Genarlow Wilson has already served approximately thirty months in prison for this crime. What shocks the conscious here is that had they engaged in sexual intercourse, Mr. Wilson would have only served a maximum term of 12 months and would not be required to register as a lifetime sex offender. How is this possible you might ask? In Georgia–before they modified the law–When a 17-year-old male has intercourse with a 15-year-old female, statutory rape sets the maximum punishment at 12 months for a misdemeanor conviction with no sex offender registration. When that same 17-year-old male receives oral sex from a 15-year-old female, that teen is supposedly guilty of aggravated child molestation which dictates a mandatory 10 years in prison and lifetime sex offender registry. This, unfortunately for Mr. Wilson and the entire judicial system, is a case of an old outdated Georgia Law being steadfastly upheld by what must be an over zealous Assistant District Attorney, more specifically James E. Barker, who lacks the common prosecutorial discretion of most good district attorneys.

    The archaic Georgia law that Mr. Wilson has been convicted of violating has been subsequently re-written. The law now more accurately represents what most states have in terms of the age of sexual consent and child molestation laws. The new law now reads that a person is convicted of the offense of aggravated child molestation when: (A) The victim is at least 13 but less than 16 years of age; (B) The person convicted of aggravated child molestation is 18 years of age or younger and is no more than four years older than the victim. This legislature similarly amended the code sections for child molestation and Enticing a Child for Indecent Purposes to grant misdemeanor status without sex offender registration for sexual acts when the victim is at least 14 but less than 16 years of age and the person convicted is 18 years of age or younger and is no more than four years older than the victim. The legislature also amended the statutory rape provision to reflect the same 4-year differential in age between teens to grant misdemeanor status without sex offender registration for acts of intercourse. I presume that the Georgia legislature made the changes in the law in light of this case. What they failed to do, however, was make these laws retroactive. Had they made the laws retroactive, Mr. Wilson would be a free man today. I assume that the Legislature could not stomach the release of what probably amounts to hundreds or maybe even thousands of individuals incarcerated who might qualify under the retroaction.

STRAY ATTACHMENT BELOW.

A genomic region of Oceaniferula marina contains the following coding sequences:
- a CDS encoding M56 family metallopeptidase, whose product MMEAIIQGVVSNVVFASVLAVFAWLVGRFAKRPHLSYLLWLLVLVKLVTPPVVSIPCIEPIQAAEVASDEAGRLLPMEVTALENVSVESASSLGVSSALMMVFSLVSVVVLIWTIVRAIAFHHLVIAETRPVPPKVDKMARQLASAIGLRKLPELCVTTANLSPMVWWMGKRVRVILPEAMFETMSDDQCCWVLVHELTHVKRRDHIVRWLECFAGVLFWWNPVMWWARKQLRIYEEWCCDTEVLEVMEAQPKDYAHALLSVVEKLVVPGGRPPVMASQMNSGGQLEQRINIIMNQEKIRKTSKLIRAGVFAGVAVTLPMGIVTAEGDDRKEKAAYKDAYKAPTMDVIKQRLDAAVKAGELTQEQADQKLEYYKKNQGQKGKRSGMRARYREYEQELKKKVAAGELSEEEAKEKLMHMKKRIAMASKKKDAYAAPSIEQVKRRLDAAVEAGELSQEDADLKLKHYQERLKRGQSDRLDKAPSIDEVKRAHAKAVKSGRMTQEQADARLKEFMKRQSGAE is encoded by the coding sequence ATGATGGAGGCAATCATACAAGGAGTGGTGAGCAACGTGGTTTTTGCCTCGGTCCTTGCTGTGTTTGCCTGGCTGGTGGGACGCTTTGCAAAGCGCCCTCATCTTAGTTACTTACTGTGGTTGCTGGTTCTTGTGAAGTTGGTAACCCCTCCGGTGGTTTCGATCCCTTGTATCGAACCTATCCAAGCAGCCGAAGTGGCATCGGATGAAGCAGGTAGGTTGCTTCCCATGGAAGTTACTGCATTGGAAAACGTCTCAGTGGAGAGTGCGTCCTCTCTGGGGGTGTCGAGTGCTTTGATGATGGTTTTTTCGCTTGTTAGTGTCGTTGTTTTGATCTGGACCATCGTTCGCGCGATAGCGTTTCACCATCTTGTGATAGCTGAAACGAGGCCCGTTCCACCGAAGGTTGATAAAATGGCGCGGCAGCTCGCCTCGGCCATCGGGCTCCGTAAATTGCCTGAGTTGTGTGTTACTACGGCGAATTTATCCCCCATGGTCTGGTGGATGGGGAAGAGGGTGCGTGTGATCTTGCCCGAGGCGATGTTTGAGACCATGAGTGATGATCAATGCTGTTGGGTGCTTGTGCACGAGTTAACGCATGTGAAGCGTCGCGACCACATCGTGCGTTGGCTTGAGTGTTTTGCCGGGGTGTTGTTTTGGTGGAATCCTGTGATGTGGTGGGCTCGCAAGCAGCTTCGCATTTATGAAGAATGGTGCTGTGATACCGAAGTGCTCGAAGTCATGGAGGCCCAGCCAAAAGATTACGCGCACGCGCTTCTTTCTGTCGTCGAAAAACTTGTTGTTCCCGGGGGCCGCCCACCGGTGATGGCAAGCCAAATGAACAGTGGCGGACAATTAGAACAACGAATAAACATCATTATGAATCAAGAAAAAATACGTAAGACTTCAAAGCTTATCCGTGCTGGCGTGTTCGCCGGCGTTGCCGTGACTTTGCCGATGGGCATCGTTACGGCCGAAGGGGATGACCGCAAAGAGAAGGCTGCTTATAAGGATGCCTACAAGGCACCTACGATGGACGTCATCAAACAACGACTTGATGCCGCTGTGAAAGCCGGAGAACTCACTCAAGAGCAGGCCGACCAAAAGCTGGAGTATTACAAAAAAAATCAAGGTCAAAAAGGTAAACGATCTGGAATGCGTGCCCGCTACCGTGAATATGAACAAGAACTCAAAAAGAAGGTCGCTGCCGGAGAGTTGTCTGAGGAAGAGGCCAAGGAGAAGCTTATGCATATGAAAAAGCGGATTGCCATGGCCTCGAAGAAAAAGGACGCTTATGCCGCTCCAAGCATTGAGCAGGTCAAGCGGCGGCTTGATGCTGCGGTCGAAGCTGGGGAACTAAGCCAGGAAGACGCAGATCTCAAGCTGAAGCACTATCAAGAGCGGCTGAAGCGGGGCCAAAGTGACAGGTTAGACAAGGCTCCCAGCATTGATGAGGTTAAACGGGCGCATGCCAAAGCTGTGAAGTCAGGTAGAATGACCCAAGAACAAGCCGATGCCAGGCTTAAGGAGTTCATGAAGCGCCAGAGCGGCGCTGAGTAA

Either my classification of Mr. Barker is accurate or something else is afoot in this case. In the interest of impartiality, I offer one possible scenario. They only other possible reason that I can think of as to why Mr. Barker is holding steadfast on this conviction is that some other evidence must have been excluded from trial that brings to light the commission of a more serious crime by Mr. Wilson. If the district attorney lacks the evidence to prosecute on that crime he may feel as if the punishment is warranted for what actually took place despite the seemingly harmless nature of two young teenagers engaging in oral sex. I am not sure on this, but it is the only possible scenario that I can think of other than the prosecutor’s total disregard for discretion. If this is the case, the district attorney would still be in the wrong because he would in a sense be circumventing the judicial system by not having Mr. Wilson tried on the merits of the evidence for that more serious crime.

    In conclusion, I think this case brings to light some of the troublesome issues that exist in the criminal justice system of America. Once upon a time Genarlow Wilson was a high school football star with a bright future, one consensual blow-job later by a teenager two years younger and now he is a prisoner of the state for what looks to be another seven years on top of the three already served. I don’t know if anyone is going to step up and rectify this injustice. I can only hope that those in the government with the power of pardon will see this as a calamity of justice and work to release Mr. Wilson. Everyday that Mr. Wilson sits in prison is another black mark on the criminal justice system of the United States of America.

    Duke Chupa’s Story – The Prologue

    The courtroom sat in an eerie silence as Duke stood up from the hard wooden bench he had just spent the past half hour on. His stomach was churning, and he took a side glance at his attorney, who nodded, giving him a tight smile.
    The jury looked half asleep, but Duke paid them no attention. So far they had been no help to him. Duke turned to the judge, who was tapping his thumb on the dense, elaborately carved mahogany desk. The court’s slogan was fixed into the wood, inlaid with gold. Duke frowned. ‘A flat earth yields justice.’
    That didn’t make any sense. On second thought, nothing in this court made much sense.

    “Mr. Chupa!” The judge’s voice rang sharply in the large room. Duke snapped to a half-hearted stance that resembled attention.
    “Yeah, uh, could you repeat the question?”

    The judge sighed and shook his head, gazing quizzically at the young man before him. The wide stance, loose dirty jeans. It appeared to be that he had attempted to dress up the outfit, but the rumpled dress shirt that was missing the top two buttons did the effort no justice. His dark, disheveled hair matched the eyes that were giving the judge a dark, steely brown glare.
    The man’s hiking boots needed to be cleaned, better yet; replaced. The judged noted the various fresh cuts on the visible areas of the man; hands, neck and face. His eyes hinted mischief, but the tired expression he wore told that he had been through a man made inferno this past week. The judge almost smiled. If only this Duke knew what was to come-if he pled innocent, that is.